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Listen Up Philip

The terrific cast all delves into the material full-bore, which contributes to its peculiar resonance. Perry may hate everyone and everything, but in making a…

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Private Violence

A look at the complexity of domestic violence, especially when it comes to the difficulty of prosecuting abusers in a court of law, "Private Violence"…

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Ballad of Narayama

"The Ballad of Narayama" is a Japanese film of great beauty and elegant artifice, telling a story of startling cruelty. What a space it opens…

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Monsieur Hire

Patrice Leconte's "Monsieur Hire" is a tragedy about loneliness and erotomania, told about two solitary people who have nothing else in common. It involves a…

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Groundhog Day is here, and here, and here...

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"Life might very well lack purpose, and it might very well be a struggle. But that doesn't mean you have to be an asshole about it."

So writes Ali Arikan in his thoroughly illuminating (and not at all repetitious) "Imagining Sisyphus Happy: A 'Groundhog Day' Retrospective" at The House Next Door. This is one of those appreciations that lights up the movie from within, and makes you happy reading just it, as the writer weaves together detailed observations of the film itself and parallels to "It's a Wonderful Life," "The Sopranos," Schopenhauer and Camus. And it's funny!

A shot of a blue sky (cotton-white clouds floating, lazily, across the screen) opens the film. Every few seconds the shot changes--yet it remains the same. The sky is blue, the clouds as pearly as before and still in their hazy dance, even though they are not the same as the ones from the previous shot. It is a visual metaphor that permeates the rest of the film. That it is intertwined with an otherworldly small town marching band track only adds to the positively Lynchian feel.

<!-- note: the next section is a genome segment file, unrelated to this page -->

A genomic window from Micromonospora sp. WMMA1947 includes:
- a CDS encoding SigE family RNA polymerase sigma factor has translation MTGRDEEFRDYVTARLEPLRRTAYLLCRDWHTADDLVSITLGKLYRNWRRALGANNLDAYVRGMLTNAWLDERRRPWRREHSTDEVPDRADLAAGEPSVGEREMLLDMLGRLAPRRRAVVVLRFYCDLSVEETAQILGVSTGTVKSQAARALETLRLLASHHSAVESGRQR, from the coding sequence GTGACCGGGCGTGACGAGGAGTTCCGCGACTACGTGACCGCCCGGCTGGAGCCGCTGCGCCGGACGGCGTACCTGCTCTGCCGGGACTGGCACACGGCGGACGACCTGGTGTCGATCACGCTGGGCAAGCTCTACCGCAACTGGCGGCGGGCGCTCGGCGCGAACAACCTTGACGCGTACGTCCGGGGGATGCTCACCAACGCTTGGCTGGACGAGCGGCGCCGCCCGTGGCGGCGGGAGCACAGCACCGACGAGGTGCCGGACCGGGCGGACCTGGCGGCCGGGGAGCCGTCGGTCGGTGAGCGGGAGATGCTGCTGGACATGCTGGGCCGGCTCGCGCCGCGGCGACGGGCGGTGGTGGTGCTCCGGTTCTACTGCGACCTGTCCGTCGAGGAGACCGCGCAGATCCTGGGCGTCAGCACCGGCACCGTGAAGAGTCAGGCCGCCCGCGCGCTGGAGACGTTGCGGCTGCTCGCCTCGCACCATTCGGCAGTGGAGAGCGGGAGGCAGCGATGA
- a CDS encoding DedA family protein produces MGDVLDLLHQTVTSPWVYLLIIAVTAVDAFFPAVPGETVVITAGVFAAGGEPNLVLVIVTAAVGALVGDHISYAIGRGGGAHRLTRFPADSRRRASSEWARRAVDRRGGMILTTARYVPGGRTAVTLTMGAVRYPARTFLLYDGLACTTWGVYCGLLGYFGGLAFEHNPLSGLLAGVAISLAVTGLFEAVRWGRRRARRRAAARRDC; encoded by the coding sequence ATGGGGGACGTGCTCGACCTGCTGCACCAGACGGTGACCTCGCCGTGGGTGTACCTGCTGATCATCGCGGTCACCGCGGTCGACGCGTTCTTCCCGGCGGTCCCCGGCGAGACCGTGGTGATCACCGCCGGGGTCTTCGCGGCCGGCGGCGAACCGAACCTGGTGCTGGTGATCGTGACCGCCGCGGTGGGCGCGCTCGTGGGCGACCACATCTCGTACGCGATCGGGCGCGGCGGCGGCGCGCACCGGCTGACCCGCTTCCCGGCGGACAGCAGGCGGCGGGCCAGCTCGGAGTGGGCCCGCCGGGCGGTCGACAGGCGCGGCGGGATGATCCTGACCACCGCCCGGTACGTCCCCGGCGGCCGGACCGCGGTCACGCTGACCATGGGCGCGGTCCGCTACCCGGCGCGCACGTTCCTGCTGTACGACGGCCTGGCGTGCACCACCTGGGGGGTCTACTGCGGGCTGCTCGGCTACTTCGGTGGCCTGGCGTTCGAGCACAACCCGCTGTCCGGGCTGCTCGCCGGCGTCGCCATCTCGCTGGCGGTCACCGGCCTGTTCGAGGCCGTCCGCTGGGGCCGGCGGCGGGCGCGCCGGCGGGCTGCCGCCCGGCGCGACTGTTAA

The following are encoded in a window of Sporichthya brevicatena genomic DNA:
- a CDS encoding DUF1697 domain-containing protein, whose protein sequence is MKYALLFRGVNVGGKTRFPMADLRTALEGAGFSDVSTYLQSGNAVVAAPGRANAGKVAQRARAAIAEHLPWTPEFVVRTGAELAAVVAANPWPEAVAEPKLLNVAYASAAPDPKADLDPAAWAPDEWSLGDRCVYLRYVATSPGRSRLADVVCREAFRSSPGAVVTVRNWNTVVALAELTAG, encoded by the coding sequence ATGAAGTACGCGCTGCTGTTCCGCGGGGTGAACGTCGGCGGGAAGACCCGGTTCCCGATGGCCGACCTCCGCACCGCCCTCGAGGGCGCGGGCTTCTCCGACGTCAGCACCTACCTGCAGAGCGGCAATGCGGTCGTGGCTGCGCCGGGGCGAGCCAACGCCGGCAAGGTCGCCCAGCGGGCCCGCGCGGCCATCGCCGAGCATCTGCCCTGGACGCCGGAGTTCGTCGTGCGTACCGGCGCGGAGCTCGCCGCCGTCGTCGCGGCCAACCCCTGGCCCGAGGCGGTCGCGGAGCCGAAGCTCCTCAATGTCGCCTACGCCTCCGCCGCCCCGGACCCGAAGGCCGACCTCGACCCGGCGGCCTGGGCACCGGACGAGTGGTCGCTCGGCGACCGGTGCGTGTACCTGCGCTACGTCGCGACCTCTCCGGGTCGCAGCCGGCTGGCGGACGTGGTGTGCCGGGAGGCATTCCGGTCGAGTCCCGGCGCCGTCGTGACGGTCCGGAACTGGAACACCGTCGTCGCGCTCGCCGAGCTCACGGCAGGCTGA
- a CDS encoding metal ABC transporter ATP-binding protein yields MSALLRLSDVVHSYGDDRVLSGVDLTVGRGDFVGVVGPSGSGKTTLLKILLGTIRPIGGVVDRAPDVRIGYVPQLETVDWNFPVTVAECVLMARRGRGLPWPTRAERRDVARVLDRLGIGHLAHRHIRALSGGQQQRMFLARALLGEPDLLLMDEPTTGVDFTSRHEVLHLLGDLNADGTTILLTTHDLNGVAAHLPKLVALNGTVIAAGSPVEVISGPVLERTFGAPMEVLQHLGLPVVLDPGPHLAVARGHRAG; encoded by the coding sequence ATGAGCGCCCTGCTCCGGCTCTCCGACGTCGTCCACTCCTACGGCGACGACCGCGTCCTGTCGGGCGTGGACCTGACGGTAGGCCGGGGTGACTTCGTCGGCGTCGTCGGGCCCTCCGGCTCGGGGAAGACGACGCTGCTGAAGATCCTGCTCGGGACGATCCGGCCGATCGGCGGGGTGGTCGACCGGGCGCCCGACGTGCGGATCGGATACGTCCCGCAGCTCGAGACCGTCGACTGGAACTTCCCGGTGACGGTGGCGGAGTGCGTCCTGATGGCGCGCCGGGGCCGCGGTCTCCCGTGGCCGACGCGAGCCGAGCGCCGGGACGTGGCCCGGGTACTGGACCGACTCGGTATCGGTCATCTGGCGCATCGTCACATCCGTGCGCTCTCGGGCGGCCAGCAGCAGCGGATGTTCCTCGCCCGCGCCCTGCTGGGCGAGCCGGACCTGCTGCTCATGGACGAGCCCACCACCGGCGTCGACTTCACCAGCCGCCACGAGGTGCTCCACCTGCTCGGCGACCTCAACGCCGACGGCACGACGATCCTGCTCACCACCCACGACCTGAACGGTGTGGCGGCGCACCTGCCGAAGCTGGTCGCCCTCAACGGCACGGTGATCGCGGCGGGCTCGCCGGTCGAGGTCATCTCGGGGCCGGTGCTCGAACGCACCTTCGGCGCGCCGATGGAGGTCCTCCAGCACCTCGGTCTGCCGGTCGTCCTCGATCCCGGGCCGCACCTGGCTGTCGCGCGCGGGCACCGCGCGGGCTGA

Eventually, the sky cuts to a blue screen as an outstretched palm invades the frame from the right, looking like it belongs to an illusionist--a flick of the wrist, a legerdemain, and an Ace of Spades might suddenly appear, dangling precariously from the tip of the fingers. The illusionist in this case is Phil Connors (Bill Murray, wonderfully channeling W.C. Fields), a weatherman with Channel 9 Pittsburgh, acerbic and detached from his fellow humans to the point of nervosa. In this brief moment, however, beyond Phil's soul-devouring sarcasm, we are presented with one of the film's central themes. That our lives as we live them are illusions--not in a New Age/Philosophy 101 sense, but in the way that we reflect into them the meaning that we want them to have. The blue screen is, in fact, Phil's tapestry, and he is, in fact, its creator.

After reading this, you know what's going to happen. You're going to have to watch it again...

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